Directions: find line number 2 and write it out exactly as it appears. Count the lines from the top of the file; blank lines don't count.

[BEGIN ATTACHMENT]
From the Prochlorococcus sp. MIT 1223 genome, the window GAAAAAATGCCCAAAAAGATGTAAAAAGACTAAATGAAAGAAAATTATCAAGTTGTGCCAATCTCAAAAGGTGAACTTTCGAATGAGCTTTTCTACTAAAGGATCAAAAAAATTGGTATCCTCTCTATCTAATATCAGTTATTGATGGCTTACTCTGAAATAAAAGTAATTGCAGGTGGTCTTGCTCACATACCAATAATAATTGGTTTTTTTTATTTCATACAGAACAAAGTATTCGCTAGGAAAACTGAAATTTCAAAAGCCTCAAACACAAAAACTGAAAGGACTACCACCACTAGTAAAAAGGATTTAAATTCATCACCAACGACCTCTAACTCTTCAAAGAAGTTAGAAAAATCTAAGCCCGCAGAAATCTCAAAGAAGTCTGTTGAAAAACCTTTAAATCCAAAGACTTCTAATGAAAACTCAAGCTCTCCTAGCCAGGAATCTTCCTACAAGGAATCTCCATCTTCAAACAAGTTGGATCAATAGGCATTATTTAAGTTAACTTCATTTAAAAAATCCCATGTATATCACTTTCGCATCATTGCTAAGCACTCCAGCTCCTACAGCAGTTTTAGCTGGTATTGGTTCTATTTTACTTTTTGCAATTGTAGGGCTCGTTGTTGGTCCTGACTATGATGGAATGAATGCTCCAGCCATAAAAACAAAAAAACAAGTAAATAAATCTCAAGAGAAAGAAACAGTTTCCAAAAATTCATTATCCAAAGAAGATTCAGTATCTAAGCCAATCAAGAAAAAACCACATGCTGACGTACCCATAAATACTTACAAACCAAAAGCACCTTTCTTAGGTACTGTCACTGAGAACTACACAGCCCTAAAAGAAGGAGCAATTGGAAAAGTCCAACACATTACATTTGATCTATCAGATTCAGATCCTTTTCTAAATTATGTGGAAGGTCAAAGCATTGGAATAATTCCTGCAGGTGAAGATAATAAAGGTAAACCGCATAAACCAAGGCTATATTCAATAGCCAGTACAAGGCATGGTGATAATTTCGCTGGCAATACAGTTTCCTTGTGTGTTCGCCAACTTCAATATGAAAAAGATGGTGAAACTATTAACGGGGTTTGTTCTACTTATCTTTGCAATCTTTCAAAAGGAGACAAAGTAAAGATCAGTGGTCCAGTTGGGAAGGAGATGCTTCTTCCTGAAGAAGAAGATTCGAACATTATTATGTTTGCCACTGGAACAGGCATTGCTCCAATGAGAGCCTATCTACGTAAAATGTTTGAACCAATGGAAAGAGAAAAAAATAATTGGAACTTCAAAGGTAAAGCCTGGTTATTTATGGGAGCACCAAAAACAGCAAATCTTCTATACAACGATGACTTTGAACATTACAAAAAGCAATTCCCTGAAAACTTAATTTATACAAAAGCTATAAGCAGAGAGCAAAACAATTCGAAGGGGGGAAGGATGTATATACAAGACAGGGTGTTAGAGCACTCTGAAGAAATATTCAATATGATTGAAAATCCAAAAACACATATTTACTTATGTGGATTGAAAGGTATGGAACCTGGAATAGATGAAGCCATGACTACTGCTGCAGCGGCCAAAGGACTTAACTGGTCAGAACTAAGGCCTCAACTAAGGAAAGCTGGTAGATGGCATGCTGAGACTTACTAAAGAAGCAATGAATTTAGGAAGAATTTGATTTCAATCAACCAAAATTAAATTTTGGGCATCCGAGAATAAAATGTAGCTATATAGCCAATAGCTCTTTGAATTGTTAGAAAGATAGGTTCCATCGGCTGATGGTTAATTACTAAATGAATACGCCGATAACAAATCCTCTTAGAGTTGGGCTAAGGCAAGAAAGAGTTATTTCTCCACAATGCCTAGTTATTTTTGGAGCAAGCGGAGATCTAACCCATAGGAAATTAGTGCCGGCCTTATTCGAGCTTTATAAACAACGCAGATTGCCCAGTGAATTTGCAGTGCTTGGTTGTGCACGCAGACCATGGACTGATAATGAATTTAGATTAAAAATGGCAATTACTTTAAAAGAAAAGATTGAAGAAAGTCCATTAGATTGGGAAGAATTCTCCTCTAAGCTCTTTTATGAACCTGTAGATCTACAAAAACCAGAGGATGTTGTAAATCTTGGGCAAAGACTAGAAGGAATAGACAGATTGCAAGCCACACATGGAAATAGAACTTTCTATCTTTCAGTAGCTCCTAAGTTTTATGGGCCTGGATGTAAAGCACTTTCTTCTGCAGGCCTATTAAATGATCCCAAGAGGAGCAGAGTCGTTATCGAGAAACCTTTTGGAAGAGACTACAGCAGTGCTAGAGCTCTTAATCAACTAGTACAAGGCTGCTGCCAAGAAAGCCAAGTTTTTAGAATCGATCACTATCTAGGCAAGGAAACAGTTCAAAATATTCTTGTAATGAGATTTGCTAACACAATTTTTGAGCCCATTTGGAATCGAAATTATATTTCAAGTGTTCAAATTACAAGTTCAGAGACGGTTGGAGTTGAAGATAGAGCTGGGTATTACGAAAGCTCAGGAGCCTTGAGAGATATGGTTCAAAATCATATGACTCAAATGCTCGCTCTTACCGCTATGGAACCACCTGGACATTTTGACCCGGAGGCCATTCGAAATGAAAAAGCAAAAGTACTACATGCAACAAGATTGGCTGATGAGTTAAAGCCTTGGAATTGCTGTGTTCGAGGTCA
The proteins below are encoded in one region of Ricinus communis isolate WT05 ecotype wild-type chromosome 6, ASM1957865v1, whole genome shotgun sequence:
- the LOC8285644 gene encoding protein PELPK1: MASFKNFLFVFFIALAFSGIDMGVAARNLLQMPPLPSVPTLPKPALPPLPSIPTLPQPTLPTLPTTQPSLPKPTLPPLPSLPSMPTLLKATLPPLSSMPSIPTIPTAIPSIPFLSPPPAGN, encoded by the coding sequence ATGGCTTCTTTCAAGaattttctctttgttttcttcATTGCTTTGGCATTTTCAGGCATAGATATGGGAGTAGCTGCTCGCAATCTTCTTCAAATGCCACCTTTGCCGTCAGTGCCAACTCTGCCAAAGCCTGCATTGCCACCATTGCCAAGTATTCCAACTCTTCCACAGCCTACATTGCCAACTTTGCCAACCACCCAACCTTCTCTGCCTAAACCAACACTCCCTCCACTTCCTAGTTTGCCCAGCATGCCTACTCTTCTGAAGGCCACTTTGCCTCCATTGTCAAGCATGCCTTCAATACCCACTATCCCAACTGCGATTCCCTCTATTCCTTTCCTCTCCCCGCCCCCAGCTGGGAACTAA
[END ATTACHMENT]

The proteins below are encoded in one region of Ricinus communis isolate WT05 ecotype wild-type chromosome 6, ASM1957865v1, whole genome shotgun sequence: